It doesn’t take a psychologist to wonder if society is affecting our sanity. When so many people are struggling with their mental health, then it becomes the norm not the exception, and we have to wonder what we are doing to cause this epidemic. Matt Haig, in his brilliant book ‘Notes from a Nervous Planet’ writes ‘couldn’t aspects of how we live in the modern world be responsible for how we feel in the modern world?’
And as well as life having become more isolated, more technologically driven, more open to comparison, it’s also got, well, harder. Yes taking a social media break is helpful. But it’s not as helpful as having enough income to know that you can provide for your family, or knowing that your employment is stable. We know that mental health problems have grown worse under austerity (and despite promises of financial boost, these will be nowhere near adequate to turn things around).
We also know that, when you are brave enough to ask for support there’s a good chance you won’t be seen by anyone, and if you are it is likely to be a short term intervention. Mental health funding has been cut and become so target-driven that psychologists, depressed themselves, are leaving the NHS in droves. Working as I used to in primary care, I often wondered how it felt to be referred to a psychologist when actually what you had was inadequate housing, or a letter telling you that the benefits you’ve relied on for your adult life have been cut because you were too anxious to attend your assessment. Or, worse, that you did attend your assessment and your lifelong problems were completely ignored.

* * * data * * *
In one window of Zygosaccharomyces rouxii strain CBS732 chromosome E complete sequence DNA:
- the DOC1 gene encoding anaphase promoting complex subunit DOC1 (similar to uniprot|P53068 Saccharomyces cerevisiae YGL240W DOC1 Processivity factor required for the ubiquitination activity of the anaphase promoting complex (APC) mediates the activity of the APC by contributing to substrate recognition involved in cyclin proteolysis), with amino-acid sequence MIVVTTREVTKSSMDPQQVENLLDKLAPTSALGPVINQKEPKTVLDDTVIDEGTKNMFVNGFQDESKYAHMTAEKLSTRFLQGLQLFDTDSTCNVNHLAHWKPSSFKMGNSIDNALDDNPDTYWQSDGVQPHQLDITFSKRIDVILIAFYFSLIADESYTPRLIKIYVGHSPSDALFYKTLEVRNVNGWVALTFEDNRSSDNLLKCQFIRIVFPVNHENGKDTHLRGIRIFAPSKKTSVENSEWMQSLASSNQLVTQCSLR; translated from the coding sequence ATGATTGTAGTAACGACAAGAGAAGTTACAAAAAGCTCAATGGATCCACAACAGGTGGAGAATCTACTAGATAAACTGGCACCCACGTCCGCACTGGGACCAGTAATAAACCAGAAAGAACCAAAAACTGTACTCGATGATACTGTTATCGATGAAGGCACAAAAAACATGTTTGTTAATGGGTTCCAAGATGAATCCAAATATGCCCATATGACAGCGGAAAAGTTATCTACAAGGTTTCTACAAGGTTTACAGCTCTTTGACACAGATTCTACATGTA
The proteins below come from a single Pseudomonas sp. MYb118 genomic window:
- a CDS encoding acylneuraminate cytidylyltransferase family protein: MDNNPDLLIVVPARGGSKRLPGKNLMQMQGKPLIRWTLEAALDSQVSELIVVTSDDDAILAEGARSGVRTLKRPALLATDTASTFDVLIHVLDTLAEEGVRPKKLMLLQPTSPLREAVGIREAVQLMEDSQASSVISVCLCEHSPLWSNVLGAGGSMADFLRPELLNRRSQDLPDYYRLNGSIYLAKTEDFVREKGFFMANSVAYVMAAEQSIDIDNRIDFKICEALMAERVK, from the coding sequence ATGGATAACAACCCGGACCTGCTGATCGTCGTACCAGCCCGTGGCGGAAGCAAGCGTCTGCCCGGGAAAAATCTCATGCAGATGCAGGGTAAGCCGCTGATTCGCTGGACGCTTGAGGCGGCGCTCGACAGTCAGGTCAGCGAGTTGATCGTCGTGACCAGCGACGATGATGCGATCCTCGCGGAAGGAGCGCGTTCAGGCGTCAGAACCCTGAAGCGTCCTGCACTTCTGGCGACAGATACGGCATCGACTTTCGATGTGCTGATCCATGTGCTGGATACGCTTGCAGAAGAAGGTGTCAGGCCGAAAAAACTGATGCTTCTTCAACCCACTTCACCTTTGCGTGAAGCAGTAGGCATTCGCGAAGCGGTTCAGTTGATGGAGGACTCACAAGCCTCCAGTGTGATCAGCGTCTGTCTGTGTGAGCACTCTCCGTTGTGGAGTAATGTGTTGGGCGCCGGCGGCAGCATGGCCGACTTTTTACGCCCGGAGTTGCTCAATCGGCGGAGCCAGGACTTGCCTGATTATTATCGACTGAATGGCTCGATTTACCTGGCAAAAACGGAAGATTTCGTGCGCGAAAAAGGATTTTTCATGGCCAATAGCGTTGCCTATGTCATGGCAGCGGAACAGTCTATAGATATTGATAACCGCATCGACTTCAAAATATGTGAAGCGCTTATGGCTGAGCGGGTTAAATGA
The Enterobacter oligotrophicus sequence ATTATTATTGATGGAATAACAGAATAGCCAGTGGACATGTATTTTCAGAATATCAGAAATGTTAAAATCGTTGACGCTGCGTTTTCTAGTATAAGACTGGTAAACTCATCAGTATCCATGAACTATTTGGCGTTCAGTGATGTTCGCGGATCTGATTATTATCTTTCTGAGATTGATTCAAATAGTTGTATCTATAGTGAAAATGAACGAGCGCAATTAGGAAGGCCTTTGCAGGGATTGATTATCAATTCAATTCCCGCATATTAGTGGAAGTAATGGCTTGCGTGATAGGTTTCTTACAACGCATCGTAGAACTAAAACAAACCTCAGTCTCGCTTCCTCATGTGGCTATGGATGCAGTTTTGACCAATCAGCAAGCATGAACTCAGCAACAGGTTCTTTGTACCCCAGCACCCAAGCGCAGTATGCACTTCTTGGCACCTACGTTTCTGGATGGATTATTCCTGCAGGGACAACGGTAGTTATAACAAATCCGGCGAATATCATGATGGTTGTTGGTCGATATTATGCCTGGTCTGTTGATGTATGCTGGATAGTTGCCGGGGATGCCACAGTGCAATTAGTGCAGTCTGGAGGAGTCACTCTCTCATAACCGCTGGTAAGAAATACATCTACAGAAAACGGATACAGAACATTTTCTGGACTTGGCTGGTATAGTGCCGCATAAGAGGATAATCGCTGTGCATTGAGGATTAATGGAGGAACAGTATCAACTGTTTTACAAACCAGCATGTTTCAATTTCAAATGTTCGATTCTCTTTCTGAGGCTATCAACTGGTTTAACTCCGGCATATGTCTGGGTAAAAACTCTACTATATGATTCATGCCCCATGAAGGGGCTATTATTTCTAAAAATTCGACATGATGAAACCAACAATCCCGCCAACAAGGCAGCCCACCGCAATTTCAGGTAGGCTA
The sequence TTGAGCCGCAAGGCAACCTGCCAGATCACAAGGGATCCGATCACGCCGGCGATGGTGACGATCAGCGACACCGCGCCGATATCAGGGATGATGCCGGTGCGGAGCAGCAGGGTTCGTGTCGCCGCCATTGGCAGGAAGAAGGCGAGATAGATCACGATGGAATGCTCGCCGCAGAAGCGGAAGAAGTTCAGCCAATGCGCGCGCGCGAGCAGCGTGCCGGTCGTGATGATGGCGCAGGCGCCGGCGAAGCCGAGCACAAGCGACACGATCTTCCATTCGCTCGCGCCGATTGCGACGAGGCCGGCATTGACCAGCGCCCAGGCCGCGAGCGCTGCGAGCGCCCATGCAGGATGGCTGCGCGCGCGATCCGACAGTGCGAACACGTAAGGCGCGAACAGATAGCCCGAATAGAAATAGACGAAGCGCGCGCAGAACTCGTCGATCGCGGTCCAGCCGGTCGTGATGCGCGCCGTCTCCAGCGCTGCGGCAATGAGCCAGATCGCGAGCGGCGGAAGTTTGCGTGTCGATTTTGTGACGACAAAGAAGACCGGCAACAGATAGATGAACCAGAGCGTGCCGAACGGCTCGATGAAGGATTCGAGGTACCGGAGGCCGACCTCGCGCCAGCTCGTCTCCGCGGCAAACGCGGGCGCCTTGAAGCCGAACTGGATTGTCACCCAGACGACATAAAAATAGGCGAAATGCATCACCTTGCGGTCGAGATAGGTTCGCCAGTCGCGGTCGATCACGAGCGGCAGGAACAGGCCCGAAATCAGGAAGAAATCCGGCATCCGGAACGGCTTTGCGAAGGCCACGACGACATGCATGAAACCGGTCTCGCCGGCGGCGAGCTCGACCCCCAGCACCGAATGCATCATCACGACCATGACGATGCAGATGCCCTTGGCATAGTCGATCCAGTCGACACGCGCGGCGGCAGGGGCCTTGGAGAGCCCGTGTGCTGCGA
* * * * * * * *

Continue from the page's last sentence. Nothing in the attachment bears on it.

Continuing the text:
Policies such as Universal Credit have left people poorer than ever, and feeling completely disenfranchised, yet unable to question for fear of their position worsening. My fellow psychologist Jay Watts writes and speaks about this far more eloquently here.
Working predominantly with parents as I do, the same themes emerge time and time again – of overwhelm, of loneliness, of frustration.
Yet how can parenting in total isolation, as we often do nowadays, not have an impact on our mental health? It’s no surprise that in countries where women are given a period of rest and help from family members after birth, there are lower rates of post-natal depression (particularly when that help meets the woman’s individual needs).
We know that stress is linked to feeling under threat, and the greater the inequality we face as a society, the more stressed out we will become. And a vicious cycle ensues when we then diagnose people with a mental illness for reacting exactly as they should – as if they are under threat. Freud described depression as anger turned inwards, and I wonder if – as a society – we have become depressed because our anger hasn’t got us very far.
So I continue to do the job I do, and sit with people in their distress. And sometimes I can help people untangle the things which brought them to me. But sometimes I help people find the services they really need (that have often sprung up in the voluntary sector by people determined to fill gaps in services as they disappear). And sometimes my job is just to, in Irvin Yalom’s words, travel with people on their journey - always my greatest privilege.